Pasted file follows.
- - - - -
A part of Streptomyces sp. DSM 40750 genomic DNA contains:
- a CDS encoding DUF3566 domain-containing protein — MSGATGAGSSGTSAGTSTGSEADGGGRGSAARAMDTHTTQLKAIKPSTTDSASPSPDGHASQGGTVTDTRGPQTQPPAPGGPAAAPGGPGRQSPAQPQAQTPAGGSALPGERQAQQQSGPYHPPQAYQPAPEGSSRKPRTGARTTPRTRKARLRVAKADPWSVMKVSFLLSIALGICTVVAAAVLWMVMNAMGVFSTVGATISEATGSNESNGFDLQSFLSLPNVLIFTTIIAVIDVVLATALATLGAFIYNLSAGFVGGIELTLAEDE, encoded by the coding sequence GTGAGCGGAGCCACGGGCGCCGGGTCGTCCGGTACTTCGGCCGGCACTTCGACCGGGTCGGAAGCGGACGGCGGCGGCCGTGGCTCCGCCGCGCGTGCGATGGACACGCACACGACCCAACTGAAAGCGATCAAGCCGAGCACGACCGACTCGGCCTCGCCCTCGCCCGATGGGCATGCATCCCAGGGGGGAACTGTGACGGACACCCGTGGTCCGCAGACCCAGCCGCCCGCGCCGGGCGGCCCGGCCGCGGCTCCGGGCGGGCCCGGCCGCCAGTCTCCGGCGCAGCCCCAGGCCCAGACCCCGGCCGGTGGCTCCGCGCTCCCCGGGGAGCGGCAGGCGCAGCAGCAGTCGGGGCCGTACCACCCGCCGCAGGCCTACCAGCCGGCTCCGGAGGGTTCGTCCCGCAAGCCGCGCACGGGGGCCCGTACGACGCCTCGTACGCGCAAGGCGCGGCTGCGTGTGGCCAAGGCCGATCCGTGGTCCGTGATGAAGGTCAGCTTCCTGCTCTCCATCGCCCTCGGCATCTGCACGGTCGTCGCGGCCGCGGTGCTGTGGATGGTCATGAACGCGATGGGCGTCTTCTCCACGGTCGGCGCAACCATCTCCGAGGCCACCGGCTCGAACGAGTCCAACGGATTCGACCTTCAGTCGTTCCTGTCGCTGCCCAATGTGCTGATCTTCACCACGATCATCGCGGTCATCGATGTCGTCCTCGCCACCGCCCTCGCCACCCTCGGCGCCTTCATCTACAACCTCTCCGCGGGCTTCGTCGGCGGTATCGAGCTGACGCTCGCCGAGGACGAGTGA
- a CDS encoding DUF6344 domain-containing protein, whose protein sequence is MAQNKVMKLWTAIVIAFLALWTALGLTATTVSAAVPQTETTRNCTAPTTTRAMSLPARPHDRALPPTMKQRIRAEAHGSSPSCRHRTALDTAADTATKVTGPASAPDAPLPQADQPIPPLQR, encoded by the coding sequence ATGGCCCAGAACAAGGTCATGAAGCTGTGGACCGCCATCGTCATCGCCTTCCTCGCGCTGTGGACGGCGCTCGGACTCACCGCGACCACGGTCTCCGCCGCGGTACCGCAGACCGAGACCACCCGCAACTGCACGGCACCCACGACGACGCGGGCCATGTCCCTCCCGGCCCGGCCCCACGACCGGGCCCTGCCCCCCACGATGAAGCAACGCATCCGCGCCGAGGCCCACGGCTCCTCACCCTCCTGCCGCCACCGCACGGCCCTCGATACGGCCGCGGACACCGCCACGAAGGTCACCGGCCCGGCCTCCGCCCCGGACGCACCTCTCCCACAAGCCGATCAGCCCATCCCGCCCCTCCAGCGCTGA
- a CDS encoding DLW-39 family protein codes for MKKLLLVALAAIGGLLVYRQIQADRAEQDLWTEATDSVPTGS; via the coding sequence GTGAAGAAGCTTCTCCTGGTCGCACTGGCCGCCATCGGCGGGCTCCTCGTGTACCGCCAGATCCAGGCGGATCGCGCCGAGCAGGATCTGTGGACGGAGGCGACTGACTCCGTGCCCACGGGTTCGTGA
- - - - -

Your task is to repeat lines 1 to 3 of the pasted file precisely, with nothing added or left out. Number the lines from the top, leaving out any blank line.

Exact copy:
A part of Streptomyces sp. DSM 40750 genomic DNA contains:
- a CDS encoding DUF3566 domain-containing protein — MSGATGAGSSGTSAGTSTGSEADGGGRGSAARAMDTHTTQLKAIKPSTTDSASPSPDGHASQGGTVTDTRGPQTQPPAPGGPAAAPGGPGRQSPAQPQAQTPAGGSALPGERQAQQQSGPYHPPQAYQPAPEGSSRKPRTGARTTPRTRKARLRVAKADPWSVMKVSFLLSIALGICTVVAAAVLWMVMNAMGVFSTVGATISEATGSNESNGFDLQSFLSLPNVLIFTTIIAVIDVVLATALATLGAFIYNLSAGFVGGIELTLAEDE, encoded by the coding sequence GTGAGCGGAGCCACGGGCGCCGGGTCGTCCGGTACTTCGGCCGGCACTTCGACCGGGTCGGAAGCGGACGGCGGCGGCCGTGGCTCCGCCGCGCGTGCGATGGACACGCACACGACCCAACTGAAAGCGATCAAGCCGAGCACGACCGACTCGGCCTCGCCCTCGCCCGATGGGCATGCATCCCAGGGGGGAACTGTGACGGACACCCGTGGTCCGCAGACCCAGCCGCCCGCGCCGGGCGGCCCGGCCGCGGCTCCGGGCGGGCCCGGCCGCCAGTCTCCGGCGCAGCCCCAGGCCCAGACCCCGGCCGGTGGCTCCGCGCTCCCCGGGGAGCGGCAGGCGCAGCAGCAGTCGGGGCCGTACCACCCGCCGCAGGCCTACCAGCCGGCTCCGGAGGGTTCGTCCCGCAAGCCGCGCACGGGGGCCCGTACGACGCCTCGTACGCGCAAGGCGCGGCTGCGTGTGGCCAAGGCCGATCCGTGGTCCGTGATGAAGGTCAGCTTCCTGCTCTCCATCGCCCTCGGCATCTGCACGGTCGTCGCGGCCGCGGTGCTGTGGATGGTCATGAACGCGATGGGCGTCTTCTCCACGGTCGGCGCAACCATCTCCGAGGCCACCGGCTCGAACGAGTCCAACGGATTCGACCTTCAGTCGTTCCTGTCGCTGCCCAATGTGCTGATCTTCACCACGATCATCGCGGTCATCGATGTCGTCCTCGCCACCGCCCTCGCCACCCTCGGCGCCTTCATCTACAACCTCTCCGCGGGCTTCGTCGGCGGTATCGAGCTGACGCTCGCCGAGGACGAGTGA
- a CDS encoding DUF6344 domain-containing protein, whose protein sequence is MAQNKVMKLWTAIVIAFLALWTALGLTATTVSAAVPQTETTRNCTAPTTTRAMSLPARPHDRALPPTMKQRIRAEAHGSSPSCRHRTALDTAADTATKVTGPASAPDAPLPQADQPIPPLQR, encoded by the coding sequence ATGGCCCAGAACAAGGTCATGAAGCTGTGGACCGCCATCGTCATCGCCTTCCTCGCGCTGTGGACGGCGCTCGGACTCACCGCGACCACGGTCTCCGCCGCGGTACCGCAGACCGAGACCACCCGCAACTGCACGGCACCCACGACGACGCGGGCCATGTCCCTCCCGGCCCGGCCCCACGACCGGGCCCTGCCCCCCACGATGAAGCAACGCATCCGCGCCGAGGCCCACGGCTCCTCACCCTCCTGCCGCCACCGCACGGCCCTCGATACGGCCGCGGACACCGCCACGAAGGTCACCGGCCCGGCCTCCGCCCCGGACGCACCTCTCCCACAAGCCGATCAGCCCATCCCGCCCCTCCAGCGCTGA